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Translating old documents key to discovering N.Y. history
Huguenots part of Hudson Valley's 17th century multinational society
Tags: Excerpts from the Windmill
NEW PALTZ, New York - About 1,520 pages of Dutch (1,200) and French (320) language documents at the Huguenot Historical Society (HHS) are awaiting translation into English. The material which dates from between 1677 and 1834, primarily consists of church records, and community legal and financial records. They are thought to provide a wealth of information about the early history of the Hudson Valley community of New Paltz.
The society recently completed a survey of its archives, an effort funded with seed money arranged by New York State Assemblyman Kevin Cahill. Beginning in 2005, HHS expects to start an ambitious four-year project to translate the material. With the documents accessible, the society hopes that researchers will be able to trace both New Paltz community and family history which because of the language barrier so far never were consulted.
The collection also contains students' educational work books and family genealogical registers. Many communities in the Hudson Valley were founded by Dutch colonists and their offspring but usually attracted settlers from other countries, including French Protestants who had been persecuted in their home country. Huguenots arrived in the New World mainly via the Netherlands, Germany and England.
The French-speaking Huguenots first called their community Nouveau Palatinat after the area in Germany where they had lived before crossing the Atlantic. From Palle and Pfaltz it gradually became kown by its English name New Paltz. Although the Huguenots arrived after Dutch colonial rule had ended, the community and the Reformed Church - as did much of the Hudson Valley - for decades used Dutch as its main language.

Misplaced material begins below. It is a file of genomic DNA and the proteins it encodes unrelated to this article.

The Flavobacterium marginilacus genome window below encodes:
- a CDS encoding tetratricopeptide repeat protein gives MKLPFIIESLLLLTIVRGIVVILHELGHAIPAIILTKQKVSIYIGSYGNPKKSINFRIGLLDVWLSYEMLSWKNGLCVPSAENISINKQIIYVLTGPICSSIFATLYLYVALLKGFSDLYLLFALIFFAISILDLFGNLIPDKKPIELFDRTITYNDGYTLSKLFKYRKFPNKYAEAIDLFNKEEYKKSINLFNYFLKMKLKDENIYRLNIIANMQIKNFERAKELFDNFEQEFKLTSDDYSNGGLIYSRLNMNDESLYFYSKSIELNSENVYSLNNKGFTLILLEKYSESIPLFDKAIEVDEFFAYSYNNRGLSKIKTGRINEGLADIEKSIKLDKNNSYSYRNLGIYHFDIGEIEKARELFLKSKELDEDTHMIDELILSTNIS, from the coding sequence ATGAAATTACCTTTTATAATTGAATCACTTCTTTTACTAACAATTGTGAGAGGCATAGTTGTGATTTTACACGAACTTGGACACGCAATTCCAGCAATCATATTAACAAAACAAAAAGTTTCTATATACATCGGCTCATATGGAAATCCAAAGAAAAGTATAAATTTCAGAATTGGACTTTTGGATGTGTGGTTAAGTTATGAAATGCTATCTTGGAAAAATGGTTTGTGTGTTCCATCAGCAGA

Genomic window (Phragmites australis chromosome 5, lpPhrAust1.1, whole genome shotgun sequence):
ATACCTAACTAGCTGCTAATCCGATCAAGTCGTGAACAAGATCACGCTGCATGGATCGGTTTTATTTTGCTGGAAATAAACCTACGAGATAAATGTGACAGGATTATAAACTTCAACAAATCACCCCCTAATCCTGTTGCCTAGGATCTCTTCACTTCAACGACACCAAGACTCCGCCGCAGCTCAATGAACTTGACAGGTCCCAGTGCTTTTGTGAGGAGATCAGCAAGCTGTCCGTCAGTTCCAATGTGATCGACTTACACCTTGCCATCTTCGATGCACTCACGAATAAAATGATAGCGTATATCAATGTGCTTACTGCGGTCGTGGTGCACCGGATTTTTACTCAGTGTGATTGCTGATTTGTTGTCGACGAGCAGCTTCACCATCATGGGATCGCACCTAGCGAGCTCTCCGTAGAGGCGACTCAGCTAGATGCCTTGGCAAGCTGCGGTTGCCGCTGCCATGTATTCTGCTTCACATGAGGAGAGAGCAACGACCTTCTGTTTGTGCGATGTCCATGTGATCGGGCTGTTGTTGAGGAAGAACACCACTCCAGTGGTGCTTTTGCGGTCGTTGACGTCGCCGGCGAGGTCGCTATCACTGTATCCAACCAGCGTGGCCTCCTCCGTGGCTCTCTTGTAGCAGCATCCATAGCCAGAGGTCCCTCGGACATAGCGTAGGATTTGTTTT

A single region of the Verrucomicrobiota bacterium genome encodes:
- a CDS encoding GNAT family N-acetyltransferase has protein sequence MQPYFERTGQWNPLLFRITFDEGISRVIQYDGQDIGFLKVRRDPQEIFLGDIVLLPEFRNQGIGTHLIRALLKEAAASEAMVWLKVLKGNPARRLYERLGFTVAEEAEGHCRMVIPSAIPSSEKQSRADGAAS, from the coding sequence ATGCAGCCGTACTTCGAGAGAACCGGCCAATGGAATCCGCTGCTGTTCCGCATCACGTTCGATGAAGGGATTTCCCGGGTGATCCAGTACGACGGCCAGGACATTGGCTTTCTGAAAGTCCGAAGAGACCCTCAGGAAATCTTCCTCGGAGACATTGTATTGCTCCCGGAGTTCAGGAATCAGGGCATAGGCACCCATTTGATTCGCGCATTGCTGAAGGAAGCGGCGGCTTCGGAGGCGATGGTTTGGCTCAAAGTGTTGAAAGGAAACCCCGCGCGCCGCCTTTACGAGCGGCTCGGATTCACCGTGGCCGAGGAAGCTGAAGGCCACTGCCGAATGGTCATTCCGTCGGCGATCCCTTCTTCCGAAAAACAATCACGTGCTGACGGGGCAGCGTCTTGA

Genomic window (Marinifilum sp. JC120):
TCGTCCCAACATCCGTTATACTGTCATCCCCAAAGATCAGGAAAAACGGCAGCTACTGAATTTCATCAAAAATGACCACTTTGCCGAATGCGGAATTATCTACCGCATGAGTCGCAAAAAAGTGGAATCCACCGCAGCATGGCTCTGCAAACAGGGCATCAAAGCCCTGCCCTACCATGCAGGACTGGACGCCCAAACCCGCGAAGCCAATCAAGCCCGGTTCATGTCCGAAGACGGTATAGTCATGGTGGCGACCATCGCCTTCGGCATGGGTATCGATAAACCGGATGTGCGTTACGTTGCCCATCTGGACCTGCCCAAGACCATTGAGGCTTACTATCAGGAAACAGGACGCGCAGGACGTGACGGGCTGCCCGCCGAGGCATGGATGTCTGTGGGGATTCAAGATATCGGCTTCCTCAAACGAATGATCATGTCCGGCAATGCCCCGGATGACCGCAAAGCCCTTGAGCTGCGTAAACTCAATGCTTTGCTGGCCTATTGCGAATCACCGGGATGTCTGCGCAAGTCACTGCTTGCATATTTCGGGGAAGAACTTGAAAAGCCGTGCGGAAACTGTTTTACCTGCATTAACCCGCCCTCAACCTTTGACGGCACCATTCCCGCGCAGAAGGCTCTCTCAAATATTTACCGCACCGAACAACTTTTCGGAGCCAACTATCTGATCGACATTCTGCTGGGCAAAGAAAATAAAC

Before founding New Paltz, its leaders purchased the townsite from local Indian bands with payments of sturdy tools, quality cloth and even horses. Unlike other Hudson Valley locations which at times were in danger because of hostilities, New Paltz kept good relations with the natives.
HHS owns a series of historic buildings on New Paltz' Huguenot Street which has been described as "one of the most old-world village streets in America...." The homes have been preserved in their original condition and also are furnished that way. A slaughterhouse still retains 1814 equipment. Several homes were built by members of the Hasbrouck family which traces its origin to the French village of Hazebrouck (in 1100 spelled Hasebroch, which in Dutch translates as Hazebroek) near the modern border with Belgium and the Flemish-speaking region.
The Huguenot Historical Society at 845-255-6738 or by email at email@example.com welcomes financial support for its translation effort as well as help from historians who are familiar with 17th century Dutch and French. Similarly, New Netherland Project (NNP) at Albany, New York (www.nnp.org), for decades has painstakingly worked at translating numerous government records into English. A series of record books in English is the result. The newly accessible material has prompted historians to rewrite a range of aspects of early New York and American history.